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constable ought, upon such declaration or complaint, Answ. Their authority is the same in substance, to carry him before a justice of peace; and if by differing only in the extent; the petty constable common voice or fame any man be suspected, the serving only for one town, parish, or borough ; the constable of duty ought to arrest him, and bring him head constable for the whole hundred: nor is the before a justice of peace, though there be no other petty constable subordinate to the head constable for accusation or declaration,

any commandment that proceeds from his own au2. If any house be suspected for receiving or har- thority ; but it is used, that the precepts of the jusbouring of any felon, the constable, upon complaint tices be delivered unto the high constables, who or common fame, may search.

being few in number, may better attend the justices, 3. If any fly upon the felony, the constable ought and then the head constables, by virtue thereof, make to raise hue and cry.

their precepts over to the petty constables. 4. And the constable ought to seize his goods, 10. Quest. Whether a constable may appoint a and keep them safe without impairing, and inven- deputy ? tory them in presence of honest neighbours.

Answ. In case of necessity a constable may apThirdly, for matters of common nuisance and griev- point a deputy, or in default thereof, the steward of ances, they are of very variable nature, according to the court-leet may; which deputy ought to be sworn the several comforts which man's life and society before the said steward. requireth, and the contraries which infest the same. The constable's office consists in three things : In all which, be it matter of corrupting air, water,

1. Conservation of the peace. or victuals, stopping, straitening, or endangering of 2. Serving precepts and warrants. passages, or general deceits in weights, measures, 3. Attendance for the execution of statutes. sizes, or counterfeiting wares, and things vendible; the office of constable is to give, as much as in him

Of the Jurisdiction of Justices itinerant in the lies, information of them, and of the offenders, in

Principality of Wales. leets, that they may be presented; but because leets 1. They have power to hear and determine all are kept but twice in the year, and many of those criminal causes, which are called, in the laws of things require present and speedy remedy, the con- England, pleas of the crown; and herein they have stable, in things notorious and of vulgar nature, the same jurisdiction that the justices have in the ought to forbid and repress them in the mean time: court of the king's bench. if not, they are for their contempt to be fined and 2. They have power to hear and determine all imprisoned, or both, by the justices in their sessions. civil causes, which in the laws of England are called 8. Quest. What is their oath ?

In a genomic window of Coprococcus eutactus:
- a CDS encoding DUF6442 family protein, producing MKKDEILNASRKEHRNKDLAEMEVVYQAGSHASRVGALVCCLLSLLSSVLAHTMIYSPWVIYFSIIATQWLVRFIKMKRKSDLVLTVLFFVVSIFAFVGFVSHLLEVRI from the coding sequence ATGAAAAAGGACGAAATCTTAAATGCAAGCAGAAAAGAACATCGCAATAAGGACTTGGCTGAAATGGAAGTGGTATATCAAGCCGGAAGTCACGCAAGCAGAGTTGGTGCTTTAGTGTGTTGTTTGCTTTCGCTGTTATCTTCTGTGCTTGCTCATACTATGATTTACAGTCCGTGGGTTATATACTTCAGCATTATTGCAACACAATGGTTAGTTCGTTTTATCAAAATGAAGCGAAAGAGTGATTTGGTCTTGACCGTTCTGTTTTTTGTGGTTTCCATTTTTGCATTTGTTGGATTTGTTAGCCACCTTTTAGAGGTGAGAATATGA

common-pleas, and to take knowledge of all fines Answ. The manner of the oath they take is as levied of lands or hereditaments, without suing any followeth :

dedimus potestatem ; and herein they have the same “ You shall swear that you shall well and truly jurisdiction that the justices of the common-pleas do serve the king, and the lord of this law-day; and execute at Westminster. you shall cause the peace of our sovereign lord the 3. They have power also to hear and determine king well and truly to be kept to your power ; and all assizes upon disseisin of lands or hereditaments, you shall arrest all those that you see committing wherein they equal the jurisdiction of the justices of riots, debates, and affrays in breach of peace: and assize. you shall well and truly endeavour yourself to your 4. Justices of oyer and terminer therein may hear best knowledge, that the statute of Winchester for all notable violences and outrages perpetrated within watching, hue and cry, and the statutes made for the their several precincts in the said principality of punishment of sturdy beggars, vagabonds, rogues, Wales. and other idle persons coming within your office be The prothonotary's office is to draw These offices truly executed, and the offenders be punished: and all pleadings, and entereth and engross- are in the you shall endeavour, upon complaint made, to appre-eth all the records and judgments in all king's gilt. hend barreters and riotous persons making affrays, trivial causes. and likewise to apprehend felons; and if any of The clerk of the crown, his office is to draw and them make resistance with force, and multitude of engross all proceedings, arraignments, and judg. misdemeanors, you shall make outcry and pursue